A meat producer has been prosecuted after an employee was injured adjusting storage racking.
Workers had been instructed to reposition top shelves. In doing so they climbed up on to a lower crossbar which gave way underneath them.
In falling one worker hit his head on the racking. On landing he was struck on the head and shoulders by the dislodged crossbar which fell 3.2 m.
Employees unaware of dangers
An investigation by the Health & Safety Executive (HSE) found:
- employees were not aware of the dangers associated with climbing storage racking
- the company had failed to adequately manage the risks associated with working at height
- no safe system of work was in place
York House (Meat Products) Limited pleaded guilty to breaking the Work at Height Regulations 2005.
It was fined £90,000 and ordered to pay £20,568 in costs.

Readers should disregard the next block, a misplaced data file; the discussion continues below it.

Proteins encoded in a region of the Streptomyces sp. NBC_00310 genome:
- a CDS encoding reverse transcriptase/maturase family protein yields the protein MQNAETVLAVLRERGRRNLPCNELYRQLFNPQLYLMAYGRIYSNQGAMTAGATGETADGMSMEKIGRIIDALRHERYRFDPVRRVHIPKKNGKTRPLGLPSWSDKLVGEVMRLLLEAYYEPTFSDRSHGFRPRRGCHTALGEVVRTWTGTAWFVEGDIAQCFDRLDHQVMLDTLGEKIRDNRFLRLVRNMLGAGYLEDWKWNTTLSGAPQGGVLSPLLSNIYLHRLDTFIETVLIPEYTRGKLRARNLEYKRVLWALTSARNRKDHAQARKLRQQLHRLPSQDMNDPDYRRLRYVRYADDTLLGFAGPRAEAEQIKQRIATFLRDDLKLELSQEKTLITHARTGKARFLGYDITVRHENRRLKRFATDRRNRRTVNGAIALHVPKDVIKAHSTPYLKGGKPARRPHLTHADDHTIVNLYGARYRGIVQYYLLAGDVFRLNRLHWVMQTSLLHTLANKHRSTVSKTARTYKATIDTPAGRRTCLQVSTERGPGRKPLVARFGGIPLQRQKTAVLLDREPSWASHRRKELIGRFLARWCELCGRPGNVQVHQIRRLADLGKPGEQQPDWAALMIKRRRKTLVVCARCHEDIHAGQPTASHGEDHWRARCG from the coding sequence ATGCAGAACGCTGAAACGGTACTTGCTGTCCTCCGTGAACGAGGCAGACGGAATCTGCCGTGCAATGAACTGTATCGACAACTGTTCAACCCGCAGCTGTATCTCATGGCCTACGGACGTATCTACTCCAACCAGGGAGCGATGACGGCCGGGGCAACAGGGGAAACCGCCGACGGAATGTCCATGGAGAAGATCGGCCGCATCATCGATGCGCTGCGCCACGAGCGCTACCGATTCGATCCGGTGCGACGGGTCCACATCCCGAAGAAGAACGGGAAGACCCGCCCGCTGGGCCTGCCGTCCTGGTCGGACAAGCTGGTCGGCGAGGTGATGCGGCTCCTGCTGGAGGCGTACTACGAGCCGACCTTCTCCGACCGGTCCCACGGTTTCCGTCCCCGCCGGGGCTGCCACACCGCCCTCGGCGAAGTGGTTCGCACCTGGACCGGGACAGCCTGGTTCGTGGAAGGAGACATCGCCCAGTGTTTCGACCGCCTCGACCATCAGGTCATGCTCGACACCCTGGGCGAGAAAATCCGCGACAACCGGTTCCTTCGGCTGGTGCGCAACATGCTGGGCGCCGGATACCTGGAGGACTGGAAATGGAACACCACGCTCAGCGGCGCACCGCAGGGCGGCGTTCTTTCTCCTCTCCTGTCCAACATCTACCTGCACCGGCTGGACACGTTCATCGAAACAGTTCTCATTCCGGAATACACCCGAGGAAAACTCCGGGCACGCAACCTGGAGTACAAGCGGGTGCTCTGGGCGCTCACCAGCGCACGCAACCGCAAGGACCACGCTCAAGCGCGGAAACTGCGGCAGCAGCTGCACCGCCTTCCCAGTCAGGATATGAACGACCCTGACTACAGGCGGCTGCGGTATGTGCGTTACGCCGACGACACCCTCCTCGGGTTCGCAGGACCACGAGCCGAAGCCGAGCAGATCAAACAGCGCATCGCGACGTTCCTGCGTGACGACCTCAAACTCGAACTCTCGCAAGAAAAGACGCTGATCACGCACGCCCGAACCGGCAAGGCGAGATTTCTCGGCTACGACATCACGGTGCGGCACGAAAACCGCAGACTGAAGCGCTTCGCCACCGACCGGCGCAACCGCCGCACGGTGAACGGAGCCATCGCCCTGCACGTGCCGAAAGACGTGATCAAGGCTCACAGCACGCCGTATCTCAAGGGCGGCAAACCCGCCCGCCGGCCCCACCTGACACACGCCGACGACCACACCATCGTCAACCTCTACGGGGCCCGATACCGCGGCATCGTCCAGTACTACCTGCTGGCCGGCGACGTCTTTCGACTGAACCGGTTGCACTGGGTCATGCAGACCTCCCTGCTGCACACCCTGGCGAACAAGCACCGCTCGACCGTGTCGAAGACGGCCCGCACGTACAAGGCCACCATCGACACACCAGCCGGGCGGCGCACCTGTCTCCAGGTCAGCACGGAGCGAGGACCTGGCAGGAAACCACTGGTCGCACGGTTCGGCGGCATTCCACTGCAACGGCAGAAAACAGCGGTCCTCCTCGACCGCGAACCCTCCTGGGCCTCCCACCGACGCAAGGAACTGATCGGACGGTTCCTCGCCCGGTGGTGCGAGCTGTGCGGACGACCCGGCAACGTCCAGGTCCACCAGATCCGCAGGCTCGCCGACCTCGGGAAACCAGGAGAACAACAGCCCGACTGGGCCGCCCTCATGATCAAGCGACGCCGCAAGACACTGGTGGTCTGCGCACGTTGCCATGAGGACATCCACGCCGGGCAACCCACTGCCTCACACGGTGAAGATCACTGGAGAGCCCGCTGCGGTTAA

The HSE said the incident could have been prevented had the company provided a risk assessment or a safe system of work for the task.
It added that employees should have been made aware of the risks associated with climbing storage racking.
What the law says
The Work at Height Regulations 2005 say every employer must make sure work at height is:
- properly planned
- appropriately supervised
- carried out in a manner which is so far as is reasonably practicable safe
There is a clear expectation that work at height is planned and safe – and climbing on racking is clearly not a recognised safe system of work!
Ellis Whittam discusses work at height further here.